I ride my bicycle all the time in the river valley and have never had a problem with pedestrians or dogs, even persons who are meandering across the trails. If pedestrian isn't paying attention, I just slow down(of course ring bell) and give a friendly wave or a "Hi." Pedestrians respond with a greeting or apology. No conflicts. Must be my attitude - safety first, and respect for others - whether at work or play.

    I have a question for members who don't follow the cycling rules. If you crash into a pedestrian whose walking the trails(because you didn't feel the need to slow down for 3 seconds, and couldn't be bothered to ring a bicycle bell), which option would you choose.
    A) stop to assist the victim and pay $100,000 for the medical expenses, therapy sessions and lawyer fees, due to your negligence, or
    B) take off as fast as possible and hope not to get caught(like the @sshole who ran into me from behind).
    I suspect some members would choose option B, as they seem to have very little morals to accept their own responsibility. And "its everybody's fault except mine."
    I know you had a close call with some bikers, but really? You're kinda reaching pretty hard here. It's a very rare occasion you are talking about, where a cyclists and pedestrian collision occurs.
    a) this is Canada. Not america.
    b) I'm sorry this rare occasion has happened to you, but none of us was there, and the cyclist involved isn't here to provide their side of the story. Are you really in need of 100,000 dollars worth of medical bills? Or maybe your just a little standoffish because a rare accident happened to you?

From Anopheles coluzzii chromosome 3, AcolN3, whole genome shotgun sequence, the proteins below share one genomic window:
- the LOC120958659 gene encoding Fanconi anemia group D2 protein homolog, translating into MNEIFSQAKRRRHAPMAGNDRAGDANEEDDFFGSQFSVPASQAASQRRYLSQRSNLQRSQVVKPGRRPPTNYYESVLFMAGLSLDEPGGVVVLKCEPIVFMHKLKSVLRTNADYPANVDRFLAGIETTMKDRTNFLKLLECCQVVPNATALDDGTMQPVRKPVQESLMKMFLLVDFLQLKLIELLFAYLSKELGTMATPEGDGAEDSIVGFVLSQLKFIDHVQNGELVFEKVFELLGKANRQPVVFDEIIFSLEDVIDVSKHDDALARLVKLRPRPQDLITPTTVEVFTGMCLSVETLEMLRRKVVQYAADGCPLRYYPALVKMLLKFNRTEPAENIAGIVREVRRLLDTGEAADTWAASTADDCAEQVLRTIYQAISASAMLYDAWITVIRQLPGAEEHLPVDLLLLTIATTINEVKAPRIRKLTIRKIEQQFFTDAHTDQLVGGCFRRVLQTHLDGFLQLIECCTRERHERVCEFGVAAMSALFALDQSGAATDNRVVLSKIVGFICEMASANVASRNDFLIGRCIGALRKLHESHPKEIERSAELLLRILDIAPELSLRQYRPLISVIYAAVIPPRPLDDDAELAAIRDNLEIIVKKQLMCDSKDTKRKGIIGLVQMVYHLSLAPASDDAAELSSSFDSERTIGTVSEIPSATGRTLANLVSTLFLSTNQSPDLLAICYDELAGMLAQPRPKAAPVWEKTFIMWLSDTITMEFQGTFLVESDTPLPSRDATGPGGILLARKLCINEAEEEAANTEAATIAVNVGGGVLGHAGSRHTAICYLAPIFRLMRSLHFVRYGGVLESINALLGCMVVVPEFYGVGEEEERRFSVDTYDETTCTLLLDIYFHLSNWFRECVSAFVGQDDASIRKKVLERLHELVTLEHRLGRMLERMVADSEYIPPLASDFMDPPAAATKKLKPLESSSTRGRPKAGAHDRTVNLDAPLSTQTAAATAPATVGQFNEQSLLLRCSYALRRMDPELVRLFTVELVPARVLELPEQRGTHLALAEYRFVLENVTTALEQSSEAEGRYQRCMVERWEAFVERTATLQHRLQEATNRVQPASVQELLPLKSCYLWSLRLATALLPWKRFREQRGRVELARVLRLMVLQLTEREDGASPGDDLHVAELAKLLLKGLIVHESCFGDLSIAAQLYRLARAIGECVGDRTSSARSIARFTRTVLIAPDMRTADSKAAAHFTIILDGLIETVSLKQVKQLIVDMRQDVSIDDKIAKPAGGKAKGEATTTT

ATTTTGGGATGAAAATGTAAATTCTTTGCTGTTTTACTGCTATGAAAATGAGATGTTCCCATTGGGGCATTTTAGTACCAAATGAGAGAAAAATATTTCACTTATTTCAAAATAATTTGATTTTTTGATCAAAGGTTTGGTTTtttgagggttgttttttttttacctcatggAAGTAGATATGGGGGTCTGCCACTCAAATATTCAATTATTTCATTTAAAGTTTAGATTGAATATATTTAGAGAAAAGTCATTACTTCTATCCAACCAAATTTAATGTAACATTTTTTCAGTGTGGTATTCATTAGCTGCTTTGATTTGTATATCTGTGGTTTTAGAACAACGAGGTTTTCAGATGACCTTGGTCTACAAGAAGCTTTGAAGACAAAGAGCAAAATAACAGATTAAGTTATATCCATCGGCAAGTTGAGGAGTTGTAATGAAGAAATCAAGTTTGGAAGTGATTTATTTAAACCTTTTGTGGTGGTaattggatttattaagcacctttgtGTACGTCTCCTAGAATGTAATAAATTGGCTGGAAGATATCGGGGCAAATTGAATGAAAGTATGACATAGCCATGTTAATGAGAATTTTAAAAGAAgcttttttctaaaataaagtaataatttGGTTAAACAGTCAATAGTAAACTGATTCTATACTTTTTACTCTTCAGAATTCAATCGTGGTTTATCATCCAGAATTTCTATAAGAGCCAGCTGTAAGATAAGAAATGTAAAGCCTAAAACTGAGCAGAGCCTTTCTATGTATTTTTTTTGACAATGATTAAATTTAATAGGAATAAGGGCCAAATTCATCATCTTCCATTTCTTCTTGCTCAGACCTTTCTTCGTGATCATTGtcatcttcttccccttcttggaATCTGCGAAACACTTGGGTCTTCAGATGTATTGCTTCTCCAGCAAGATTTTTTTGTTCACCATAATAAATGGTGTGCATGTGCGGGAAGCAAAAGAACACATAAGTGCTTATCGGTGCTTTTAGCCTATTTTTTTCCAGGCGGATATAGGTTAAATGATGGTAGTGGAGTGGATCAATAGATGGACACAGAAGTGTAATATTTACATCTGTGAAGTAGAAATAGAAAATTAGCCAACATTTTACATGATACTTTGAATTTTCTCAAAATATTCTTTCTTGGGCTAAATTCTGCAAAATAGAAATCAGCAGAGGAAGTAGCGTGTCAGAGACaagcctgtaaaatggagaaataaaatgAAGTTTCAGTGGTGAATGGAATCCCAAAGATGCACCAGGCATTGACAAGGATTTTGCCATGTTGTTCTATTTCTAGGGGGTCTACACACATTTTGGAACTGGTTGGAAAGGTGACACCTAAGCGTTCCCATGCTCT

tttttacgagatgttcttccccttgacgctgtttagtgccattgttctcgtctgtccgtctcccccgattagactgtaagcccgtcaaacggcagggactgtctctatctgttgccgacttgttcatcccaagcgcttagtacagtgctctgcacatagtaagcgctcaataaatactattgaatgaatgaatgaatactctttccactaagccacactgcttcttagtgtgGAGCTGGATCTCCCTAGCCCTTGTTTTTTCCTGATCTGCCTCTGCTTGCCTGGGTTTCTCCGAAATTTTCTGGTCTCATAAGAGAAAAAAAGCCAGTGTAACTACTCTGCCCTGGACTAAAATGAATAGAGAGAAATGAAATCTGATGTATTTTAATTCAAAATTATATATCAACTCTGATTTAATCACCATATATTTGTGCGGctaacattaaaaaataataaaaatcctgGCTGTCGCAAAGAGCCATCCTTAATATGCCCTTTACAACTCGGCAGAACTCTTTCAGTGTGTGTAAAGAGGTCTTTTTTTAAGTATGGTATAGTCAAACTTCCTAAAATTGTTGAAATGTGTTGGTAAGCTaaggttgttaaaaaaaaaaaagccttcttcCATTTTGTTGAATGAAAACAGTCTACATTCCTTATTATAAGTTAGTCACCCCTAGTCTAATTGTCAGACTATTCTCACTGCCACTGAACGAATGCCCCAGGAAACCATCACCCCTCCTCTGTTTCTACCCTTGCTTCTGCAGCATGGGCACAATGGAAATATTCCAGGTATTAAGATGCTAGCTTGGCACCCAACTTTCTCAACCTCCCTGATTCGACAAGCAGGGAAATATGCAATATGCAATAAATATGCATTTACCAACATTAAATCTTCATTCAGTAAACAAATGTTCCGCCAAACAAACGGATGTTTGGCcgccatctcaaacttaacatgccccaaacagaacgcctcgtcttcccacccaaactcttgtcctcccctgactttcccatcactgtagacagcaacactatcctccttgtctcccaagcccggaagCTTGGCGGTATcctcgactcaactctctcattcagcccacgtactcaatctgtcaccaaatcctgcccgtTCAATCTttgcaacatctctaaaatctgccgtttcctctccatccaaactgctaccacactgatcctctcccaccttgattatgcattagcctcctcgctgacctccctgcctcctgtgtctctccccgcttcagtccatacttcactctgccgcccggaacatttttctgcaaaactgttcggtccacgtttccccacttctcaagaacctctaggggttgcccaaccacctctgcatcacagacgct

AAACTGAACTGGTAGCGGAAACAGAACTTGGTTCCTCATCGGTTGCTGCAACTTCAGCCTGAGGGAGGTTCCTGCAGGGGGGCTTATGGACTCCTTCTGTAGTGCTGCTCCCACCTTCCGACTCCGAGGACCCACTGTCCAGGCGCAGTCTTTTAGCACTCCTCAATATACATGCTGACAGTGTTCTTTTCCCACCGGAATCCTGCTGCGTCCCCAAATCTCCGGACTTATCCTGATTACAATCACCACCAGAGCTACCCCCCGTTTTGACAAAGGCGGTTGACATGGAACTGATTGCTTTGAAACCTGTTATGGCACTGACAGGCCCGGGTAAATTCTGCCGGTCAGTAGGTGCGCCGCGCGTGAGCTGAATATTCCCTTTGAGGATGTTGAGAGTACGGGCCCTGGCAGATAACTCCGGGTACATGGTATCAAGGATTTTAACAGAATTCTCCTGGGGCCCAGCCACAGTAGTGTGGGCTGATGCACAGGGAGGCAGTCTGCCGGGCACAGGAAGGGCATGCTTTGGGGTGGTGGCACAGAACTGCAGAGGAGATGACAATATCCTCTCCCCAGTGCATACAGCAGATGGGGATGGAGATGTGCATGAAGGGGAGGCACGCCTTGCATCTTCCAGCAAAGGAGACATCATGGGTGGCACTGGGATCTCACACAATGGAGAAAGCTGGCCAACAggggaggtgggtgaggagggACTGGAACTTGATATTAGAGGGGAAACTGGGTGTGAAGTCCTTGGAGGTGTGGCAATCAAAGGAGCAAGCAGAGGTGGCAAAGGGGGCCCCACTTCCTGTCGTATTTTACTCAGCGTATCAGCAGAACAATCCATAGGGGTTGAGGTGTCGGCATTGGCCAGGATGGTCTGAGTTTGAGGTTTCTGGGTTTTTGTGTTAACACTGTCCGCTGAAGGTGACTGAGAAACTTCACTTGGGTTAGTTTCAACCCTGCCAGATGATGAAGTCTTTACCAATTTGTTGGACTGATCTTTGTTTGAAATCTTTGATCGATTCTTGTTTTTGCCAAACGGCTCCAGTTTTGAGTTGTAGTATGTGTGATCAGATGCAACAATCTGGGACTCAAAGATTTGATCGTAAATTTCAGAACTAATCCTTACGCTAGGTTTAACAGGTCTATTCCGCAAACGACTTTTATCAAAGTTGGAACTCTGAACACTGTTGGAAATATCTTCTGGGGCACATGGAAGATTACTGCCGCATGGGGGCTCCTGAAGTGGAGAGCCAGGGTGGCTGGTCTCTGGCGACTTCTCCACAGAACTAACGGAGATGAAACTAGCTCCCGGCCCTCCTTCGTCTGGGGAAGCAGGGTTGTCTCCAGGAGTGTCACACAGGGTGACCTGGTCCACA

It seems that you have identify the cyclist as 100% at fault... and you are a perfect individual with no faults, and have done nothing wrong, but we can't confirm that because the other side of the story isn't here to represent themselves... and it sounds like you are all too happy to drum up the victim card....

    I trust the hospital food is good?

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    Quote Originally Posted by Medwards View Post
    Yet in all my years, I've never seem to proactively looking for dog walkers not following the rules. Never. I've been bite several times, chased more times that I can count. And most dog walker (NOT ALL) have no care at all that I've been bitten, or chased, and are more upset of my presence than their dogs actions. "If you didn't ride your bike, my dog would not have chased you...so its your fault for using this park"
    I complained to 311 about the dogs off-leash in the on-leash area of Mill Creek Ravine, and I spoke to someone at animal control. They are the ones that look for off-leash/problematic dogs, and there simply aren't enough of them out there to patrol areas. Also, after 6 pm there are only TWO animal control officers for all of Edmonton, and they're busy with other stuff. The solution, of course, is to write your Councillor and ask them to increase the budget for animal control so they can hire additional officers to find offenders.

    As with everything the city does, creating fines for something is ineffective if there aren't the people there to enforce those fines.